We find that the language of the statute is clear in its context and that the phrase "any property mortgaged or pledged to ... the Secretary of Agriculture acting through the Farmers' Home Administration" includes any property in which the Farmers Home Administration has a chattel mortgage, lien, or security interest. See, e.g., United States v. Graziane, 376 F.2d 258 (2d Cir. 1967) (chattel mortgage in cattle). As stated by the Court in United States v. Kramel, 234 F.2d 577, 582 (8th Cir. 1956), "section 658 states a clear intention to protect the collateral given the Farmers Home Administration from conscious fraud." (emphasis in original). The statute clearly states that it applies to "any property" not just to real property. Our holding here is consistent with the numerous decisions which have held that the statute applies to personal property in which the government has a security interest. See, e.g., United States v. Bunker Livestock Commission, 437 F. Supp. 1079. (D.N.M. 1977); United States v. Bellman, 741 F.2d 1116 (8th Cir. 1984); United States v. Mitchell, 666 F.2d 1385 (11th Cir. 1982); United States v. Lisko, 747 F.2d 1234 (8th Cir. 1984); United States v. Lott, 751 F.2d 717 (4th Cir.), cert. denied, --- U.S. ----, 105 S. Ct. 1852, 85 L. Ed. 2d 150 (1985). Additionally, it is for the Congress and the federal Courts to define and clarify the terms of the statute, not the legislature of South Dakota. South Dakota's definitions of the terms "mortgage" or "security interest" are, therefore, irrelevant to the construction of this federal criminal statute.
Defendant's second argument, namely, that the evidence was insufficient to support her convictions since the government failed to produce a filed financing statement covering the cattle, is without merit. Under South Dakota Law, the law that must be applied in determining the validity of the FmHA's security interest,2 the jury below, implicitly and correctly found that the FmHA held a valid security in defendant's cattle and that this security interest was enforceable against the defendant. See, Section 57A-9-203, South Dakota Codified Laws (SDCL). The government's failure to produce a filed financing statement is irrelevant to the enforceability of the FmHA's security agreement against the defendant. See sections 57A-9-201 and 57A-9-301 et seq., SDCL. Since the FmHA had a valid security interest in defendant's cattle, that cattle constituted "any property mortgaged or pledged to ... the Secretary of Agriculture acting through the Farmers' Home Administration ..." We, therefore, find that the evidence was sufficient to show that the FmHA had a valid mortgage on defendant's cattle and that the evidence was sufficient to support her convictions.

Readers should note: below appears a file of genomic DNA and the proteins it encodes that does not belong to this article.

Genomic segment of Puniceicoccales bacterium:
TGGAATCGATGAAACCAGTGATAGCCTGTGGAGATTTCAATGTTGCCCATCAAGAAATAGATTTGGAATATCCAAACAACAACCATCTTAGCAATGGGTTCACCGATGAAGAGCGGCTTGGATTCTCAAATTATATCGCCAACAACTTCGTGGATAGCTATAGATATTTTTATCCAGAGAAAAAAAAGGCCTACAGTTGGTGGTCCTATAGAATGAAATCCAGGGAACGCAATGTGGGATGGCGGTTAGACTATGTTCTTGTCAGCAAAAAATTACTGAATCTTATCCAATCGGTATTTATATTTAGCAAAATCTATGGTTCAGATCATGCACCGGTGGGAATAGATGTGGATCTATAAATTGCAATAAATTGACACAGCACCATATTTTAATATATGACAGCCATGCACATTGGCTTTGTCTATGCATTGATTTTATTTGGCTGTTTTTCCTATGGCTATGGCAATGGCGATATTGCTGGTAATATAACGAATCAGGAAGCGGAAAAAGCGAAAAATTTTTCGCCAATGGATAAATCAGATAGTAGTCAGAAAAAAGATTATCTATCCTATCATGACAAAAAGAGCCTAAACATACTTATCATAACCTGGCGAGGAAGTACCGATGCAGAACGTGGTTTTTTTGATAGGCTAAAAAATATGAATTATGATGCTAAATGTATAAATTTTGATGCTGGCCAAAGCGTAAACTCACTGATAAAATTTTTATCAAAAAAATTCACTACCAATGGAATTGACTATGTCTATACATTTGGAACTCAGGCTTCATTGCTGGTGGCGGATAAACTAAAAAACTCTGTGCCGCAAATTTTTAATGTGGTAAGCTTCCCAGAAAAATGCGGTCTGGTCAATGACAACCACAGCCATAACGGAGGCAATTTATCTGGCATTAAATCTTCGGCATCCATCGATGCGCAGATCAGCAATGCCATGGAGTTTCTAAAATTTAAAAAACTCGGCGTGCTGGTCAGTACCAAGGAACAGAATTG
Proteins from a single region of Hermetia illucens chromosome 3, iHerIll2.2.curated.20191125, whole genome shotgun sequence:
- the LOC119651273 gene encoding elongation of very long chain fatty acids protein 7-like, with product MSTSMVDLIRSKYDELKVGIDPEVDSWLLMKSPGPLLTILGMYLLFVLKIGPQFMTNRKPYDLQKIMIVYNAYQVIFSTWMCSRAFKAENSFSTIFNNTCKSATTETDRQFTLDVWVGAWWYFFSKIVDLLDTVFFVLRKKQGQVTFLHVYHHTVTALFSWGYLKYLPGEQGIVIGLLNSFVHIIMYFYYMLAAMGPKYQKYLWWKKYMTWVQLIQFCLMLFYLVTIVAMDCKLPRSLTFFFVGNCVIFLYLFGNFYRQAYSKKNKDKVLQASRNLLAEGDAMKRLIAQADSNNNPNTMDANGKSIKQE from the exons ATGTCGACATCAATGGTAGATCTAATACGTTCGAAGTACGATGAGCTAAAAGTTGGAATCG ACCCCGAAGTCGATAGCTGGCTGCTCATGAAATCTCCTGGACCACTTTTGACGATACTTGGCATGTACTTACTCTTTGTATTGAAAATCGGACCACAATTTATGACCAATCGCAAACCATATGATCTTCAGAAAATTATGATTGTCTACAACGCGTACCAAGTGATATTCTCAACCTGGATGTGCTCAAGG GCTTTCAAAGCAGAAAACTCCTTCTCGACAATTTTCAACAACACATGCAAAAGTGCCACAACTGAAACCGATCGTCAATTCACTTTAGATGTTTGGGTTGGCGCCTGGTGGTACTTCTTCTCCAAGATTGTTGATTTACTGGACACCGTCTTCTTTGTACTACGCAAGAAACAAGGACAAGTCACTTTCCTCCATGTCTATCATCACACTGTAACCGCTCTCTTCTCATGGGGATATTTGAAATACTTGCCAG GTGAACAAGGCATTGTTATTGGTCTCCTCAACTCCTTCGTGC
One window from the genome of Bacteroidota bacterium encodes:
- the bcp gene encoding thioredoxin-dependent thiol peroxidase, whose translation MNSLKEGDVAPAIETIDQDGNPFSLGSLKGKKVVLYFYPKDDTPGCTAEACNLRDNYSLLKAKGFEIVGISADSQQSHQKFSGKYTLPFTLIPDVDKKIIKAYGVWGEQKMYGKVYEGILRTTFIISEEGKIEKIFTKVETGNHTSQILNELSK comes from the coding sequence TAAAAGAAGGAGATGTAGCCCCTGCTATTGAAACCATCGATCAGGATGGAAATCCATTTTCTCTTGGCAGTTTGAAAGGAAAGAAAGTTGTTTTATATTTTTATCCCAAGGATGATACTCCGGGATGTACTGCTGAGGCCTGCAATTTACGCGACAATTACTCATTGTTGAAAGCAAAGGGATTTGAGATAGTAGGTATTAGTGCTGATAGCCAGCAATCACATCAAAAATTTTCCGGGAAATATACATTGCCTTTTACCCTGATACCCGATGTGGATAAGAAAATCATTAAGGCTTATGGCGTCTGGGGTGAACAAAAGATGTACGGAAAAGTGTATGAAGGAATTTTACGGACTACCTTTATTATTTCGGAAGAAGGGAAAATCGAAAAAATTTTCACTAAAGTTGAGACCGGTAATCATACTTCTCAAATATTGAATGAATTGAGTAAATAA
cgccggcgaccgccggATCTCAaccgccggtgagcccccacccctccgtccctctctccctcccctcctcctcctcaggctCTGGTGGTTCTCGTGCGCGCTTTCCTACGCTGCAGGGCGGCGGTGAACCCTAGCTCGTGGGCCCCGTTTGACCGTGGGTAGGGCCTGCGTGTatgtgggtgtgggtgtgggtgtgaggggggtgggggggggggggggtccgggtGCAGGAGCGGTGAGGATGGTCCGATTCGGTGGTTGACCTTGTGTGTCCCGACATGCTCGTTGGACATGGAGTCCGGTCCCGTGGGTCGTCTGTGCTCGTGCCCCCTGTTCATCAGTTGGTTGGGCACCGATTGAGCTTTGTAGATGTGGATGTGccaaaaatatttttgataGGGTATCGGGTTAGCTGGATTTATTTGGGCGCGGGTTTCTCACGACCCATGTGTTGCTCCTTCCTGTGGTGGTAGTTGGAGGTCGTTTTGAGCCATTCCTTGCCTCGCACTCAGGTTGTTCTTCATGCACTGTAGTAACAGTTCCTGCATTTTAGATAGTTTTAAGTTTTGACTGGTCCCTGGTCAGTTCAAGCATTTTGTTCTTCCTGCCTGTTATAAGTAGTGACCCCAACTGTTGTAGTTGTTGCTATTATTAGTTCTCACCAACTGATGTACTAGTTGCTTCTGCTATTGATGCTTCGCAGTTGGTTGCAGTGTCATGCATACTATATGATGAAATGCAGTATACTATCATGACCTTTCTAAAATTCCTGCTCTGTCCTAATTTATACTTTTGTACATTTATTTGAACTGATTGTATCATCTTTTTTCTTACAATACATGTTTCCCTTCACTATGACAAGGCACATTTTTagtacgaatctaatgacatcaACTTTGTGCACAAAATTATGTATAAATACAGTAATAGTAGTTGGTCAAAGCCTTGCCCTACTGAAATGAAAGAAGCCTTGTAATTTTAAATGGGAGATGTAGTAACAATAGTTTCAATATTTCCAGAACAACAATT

Finally, defendant argues that her conviction under 18 U.S.C. § 658 constitutes an imprisonment for debt. Defendant's argument is flawed. She was not convicted of defaulting on her loan from the FmHA. She was convicted of concealing, removing, disposing of, or converting to her own use or that of another, with intent to defraud, property in which the FmHA had a security interest. The crime here "goes beyond failure to pay a civil debt and constitutes fraudulent conversion" of FmHA's collateral to her own use. See, United States v. Bellman, 741 F.2d 1116, 1118 (8th Cir. 1984).
Therefore, based upon the foregoing, we affirm defendant's convictions.
The HONORABLE JOHN K. REGAN, United States District Judge for the Eastern District of Missouri, sitting by designation
18 U.S.C. § 658 provides fines and imprisonments for "whoever, with intent to defraud, knowingly conceals, removes, disposes of, or converts to his own use or that of another, any property mortgaged or pledged to, or held by, ... the Secretary of Agriculture acting through the Farmers' Home Administration...."
See, United States v. Kramel, supra